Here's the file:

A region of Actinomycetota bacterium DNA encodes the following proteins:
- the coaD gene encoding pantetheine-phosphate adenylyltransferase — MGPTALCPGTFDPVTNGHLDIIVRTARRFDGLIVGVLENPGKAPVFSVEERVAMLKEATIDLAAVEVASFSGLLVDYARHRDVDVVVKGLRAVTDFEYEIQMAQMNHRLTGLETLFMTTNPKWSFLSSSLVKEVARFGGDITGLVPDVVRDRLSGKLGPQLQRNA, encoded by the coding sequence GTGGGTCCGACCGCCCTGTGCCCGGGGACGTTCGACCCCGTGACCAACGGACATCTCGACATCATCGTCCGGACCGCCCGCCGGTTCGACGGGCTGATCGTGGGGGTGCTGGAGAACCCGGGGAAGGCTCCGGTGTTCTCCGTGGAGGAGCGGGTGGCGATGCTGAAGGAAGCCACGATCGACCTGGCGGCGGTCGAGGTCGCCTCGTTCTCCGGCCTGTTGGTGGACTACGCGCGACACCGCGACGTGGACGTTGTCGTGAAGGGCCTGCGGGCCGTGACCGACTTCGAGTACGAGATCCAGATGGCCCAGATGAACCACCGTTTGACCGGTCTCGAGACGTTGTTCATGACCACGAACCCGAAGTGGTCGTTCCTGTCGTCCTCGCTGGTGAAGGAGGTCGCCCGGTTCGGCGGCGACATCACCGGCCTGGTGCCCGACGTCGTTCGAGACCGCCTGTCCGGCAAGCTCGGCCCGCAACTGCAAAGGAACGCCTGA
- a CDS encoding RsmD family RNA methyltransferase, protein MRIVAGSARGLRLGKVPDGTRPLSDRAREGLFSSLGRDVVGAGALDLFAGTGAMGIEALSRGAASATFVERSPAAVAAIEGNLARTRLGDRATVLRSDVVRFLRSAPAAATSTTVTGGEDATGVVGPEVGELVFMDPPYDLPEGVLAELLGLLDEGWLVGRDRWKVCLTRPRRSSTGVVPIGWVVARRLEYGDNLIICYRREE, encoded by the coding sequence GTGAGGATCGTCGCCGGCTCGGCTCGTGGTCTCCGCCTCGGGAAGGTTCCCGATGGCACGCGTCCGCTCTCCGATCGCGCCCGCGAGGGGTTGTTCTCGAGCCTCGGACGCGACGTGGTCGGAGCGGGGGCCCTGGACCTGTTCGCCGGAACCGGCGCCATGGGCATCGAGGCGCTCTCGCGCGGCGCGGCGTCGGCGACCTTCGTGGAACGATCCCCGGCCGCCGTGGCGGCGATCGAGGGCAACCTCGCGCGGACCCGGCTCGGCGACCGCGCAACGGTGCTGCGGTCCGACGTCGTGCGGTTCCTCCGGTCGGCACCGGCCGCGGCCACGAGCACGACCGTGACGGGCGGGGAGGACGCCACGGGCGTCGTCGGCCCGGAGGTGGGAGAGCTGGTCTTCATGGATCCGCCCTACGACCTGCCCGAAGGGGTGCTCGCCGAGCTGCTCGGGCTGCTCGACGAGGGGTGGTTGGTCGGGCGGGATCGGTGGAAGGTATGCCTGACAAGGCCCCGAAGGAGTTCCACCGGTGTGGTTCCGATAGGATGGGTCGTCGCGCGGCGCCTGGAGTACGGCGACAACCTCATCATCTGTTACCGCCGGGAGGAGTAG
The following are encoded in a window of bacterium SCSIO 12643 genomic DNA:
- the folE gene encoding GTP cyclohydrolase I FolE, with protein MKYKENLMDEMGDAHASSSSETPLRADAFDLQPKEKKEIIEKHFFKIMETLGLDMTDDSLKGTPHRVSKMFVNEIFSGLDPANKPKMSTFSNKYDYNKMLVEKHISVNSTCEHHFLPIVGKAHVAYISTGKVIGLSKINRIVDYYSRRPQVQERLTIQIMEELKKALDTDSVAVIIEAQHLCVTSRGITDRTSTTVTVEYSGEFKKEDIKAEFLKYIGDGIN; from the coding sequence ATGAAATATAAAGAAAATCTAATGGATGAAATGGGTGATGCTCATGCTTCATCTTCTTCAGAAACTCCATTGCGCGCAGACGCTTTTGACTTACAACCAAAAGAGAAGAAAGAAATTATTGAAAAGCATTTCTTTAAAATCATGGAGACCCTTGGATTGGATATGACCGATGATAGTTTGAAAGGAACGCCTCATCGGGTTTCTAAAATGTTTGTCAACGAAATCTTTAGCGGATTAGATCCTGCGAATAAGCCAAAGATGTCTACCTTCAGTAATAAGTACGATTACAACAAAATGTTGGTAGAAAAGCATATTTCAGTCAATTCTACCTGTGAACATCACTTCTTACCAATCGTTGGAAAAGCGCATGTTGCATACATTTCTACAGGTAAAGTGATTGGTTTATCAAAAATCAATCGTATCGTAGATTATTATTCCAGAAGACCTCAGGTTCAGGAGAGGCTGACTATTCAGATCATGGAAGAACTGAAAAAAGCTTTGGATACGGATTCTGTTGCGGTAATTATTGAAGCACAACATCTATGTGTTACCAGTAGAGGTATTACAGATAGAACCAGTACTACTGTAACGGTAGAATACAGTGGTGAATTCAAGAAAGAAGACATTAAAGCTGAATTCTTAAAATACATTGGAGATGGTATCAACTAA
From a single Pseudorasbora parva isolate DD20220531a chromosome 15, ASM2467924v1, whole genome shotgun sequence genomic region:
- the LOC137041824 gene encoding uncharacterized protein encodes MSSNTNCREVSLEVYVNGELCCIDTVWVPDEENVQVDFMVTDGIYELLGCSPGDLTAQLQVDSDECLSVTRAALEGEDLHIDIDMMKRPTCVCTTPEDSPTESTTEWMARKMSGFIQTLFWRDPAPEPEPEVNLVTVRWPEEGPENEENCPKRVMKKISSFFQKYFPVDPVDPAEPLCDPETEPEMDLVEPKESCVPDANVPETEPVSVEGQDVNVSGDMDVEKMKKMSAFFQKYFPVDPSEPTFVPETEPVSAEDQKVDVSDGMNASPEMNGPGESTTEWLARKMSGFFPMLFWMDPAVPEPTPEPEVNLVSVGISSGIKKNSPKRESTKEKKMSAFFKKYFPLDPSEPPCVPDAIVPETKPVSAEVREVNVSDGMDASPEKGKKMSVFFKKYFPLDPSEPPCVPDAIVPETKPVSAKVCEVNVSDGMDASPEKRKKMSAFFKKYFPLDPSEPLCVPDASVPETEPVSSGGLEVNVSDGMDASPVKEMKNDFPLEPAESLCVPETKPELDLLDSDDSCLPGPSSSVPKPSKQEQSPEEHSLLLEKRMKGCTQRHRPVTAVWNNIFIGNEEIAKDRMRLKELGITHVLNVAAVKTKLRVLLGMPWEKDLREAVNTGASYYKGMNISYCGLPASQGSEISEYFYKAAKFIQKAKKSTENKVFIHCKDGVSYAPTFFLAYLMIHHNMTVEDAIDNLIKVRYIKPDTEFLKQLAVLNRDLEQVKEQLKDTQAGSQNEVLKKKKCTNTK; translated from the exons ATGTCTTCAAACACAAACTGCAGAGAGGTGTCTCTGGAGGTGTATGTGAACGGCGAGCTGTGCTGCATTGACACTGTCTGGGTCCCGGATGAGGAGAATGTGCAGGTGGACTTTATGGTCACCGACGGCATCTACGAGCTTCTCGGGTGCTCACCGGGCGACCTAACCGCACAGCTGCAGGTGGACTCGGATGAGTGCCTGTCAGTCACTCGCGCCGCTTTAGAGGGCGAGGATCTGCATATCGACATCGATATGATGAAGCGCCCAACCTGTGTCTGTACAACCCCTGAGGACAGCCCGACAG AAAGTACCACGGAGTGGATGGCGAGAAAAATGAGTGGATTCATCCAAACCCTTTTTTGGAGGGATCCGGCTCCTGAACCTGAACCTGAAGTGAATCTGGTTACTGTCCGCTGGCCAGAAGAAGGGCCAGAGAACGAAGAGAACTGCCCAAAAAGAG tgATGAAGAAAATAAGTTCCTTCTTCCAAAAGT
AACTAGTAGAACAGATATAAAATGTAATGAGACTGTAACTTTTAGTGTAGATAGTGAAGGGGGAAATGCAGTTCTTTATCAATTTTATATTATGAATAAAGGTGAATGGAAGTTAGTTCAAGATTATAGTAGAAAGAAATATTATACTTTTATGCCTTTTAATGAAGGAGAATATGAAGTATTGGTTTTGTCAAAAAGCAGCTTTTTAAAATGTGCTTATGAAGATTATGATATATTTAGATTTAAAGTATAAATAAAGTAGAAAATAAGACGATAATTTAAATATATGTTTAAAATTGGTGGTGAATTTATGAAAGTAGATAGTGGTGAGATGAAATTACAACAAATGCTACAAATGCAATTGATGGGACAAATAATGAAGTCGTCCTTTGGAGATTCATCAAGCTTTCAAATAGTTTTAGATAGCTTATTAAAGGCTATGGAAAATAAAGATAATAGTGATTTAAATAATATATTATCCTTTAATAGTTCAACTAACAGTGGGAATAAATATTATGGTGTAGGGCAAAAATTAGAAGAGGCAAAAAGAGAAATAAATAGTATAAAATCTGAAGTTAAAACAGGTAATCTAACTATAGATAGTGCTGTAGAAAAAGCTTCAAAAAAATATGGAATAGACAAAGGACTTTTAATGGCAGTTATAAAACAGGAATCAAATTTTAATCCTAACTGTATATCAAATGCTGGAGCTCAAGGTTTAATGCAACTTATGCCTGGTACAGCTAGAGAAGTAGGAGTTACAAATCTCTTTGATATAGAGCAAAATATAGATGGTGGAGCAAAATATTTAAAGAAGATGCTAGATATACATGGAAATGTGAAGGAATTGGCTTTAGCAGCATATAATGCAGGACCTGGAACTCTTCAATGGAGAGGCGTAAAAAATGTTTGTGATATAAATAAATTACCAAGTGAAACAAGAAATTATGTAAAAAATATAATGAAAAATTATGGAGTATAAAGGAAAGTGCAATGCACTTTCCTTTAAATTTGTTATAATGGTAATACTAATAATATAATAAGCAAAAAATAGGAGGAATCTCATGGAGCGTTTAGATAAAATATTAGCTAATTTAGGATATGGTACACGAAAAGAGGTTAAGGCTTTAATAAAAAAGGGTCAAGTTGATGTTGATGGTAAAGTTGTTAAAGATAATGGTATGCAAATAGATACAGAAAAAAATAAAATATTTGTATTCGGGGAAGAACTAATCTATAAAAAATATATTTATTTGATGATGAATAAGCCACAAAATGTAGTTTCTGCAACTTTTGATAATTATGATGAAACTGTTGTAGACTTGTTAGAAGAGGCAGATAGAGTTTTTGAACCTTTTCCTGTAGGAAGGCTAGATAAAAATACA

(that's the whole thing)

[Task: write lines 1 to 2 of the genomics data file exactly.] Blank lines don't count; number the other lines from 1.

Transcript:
A region of Actinomycetota bacterium DNA encodes the following proteins:
- the coaD gene encoding pantetheine-phosphate adenylyltransferase — MGPTALCPGTFDPVTNGHLDIIVRTARRFDGLIVGVLENPGKAPVFSVEERVAMLKEATIDLAAVEVASFSGLLVDYARHRDVDVVVKGLRAVTDFEYEIQMAQMNHRLTGLETLFMTTNPKWSFLSSSLVKEVARFGGDITGLVPDVVRDRLSGKLGPQLQRNA, encoded by the coding sequence GTGGGTCCGACCGCCCTGTGCCCGGGGACGTTCGACCCCGTGACCAACGGACATCTCGACATCATCGTCCGGACCGCCCGCCGGTTCGACGGGCTGATCGTGGGGGTGCTGGAGAACCCGGGGAAGGCTCCGGTGTTCTCCGTGGAGGAGCGGGTGGCGATGCTGAAGGAAGCCACGATCGACCTGGCGGCGGTCGAGGTCGCCTCGTTCTCCGGCCTGTTGGTGGACTACGCGCGACACCGCGACGTGGACGTTGTCGTGAAGGGCCTGCGGGCCGTGACCGACTTCGAGTACGAGATCCAGATGGCCCAGATGAACCACCGTTTGACCGGTCTCGAGACGTTGTTCATGACCACGAACCCGAAGTGGTCGTTCCTGTCGTCCTCGCTGGTGAAGGAGGTCGCCCGGTTCGGCGGCGACATCACCGGCCTGGTGCCCGACGTCGTTCGAGACCGCCTGTCCGGCAAGCTCGGCCCGCAACTGCAAAGGAACGCCTGA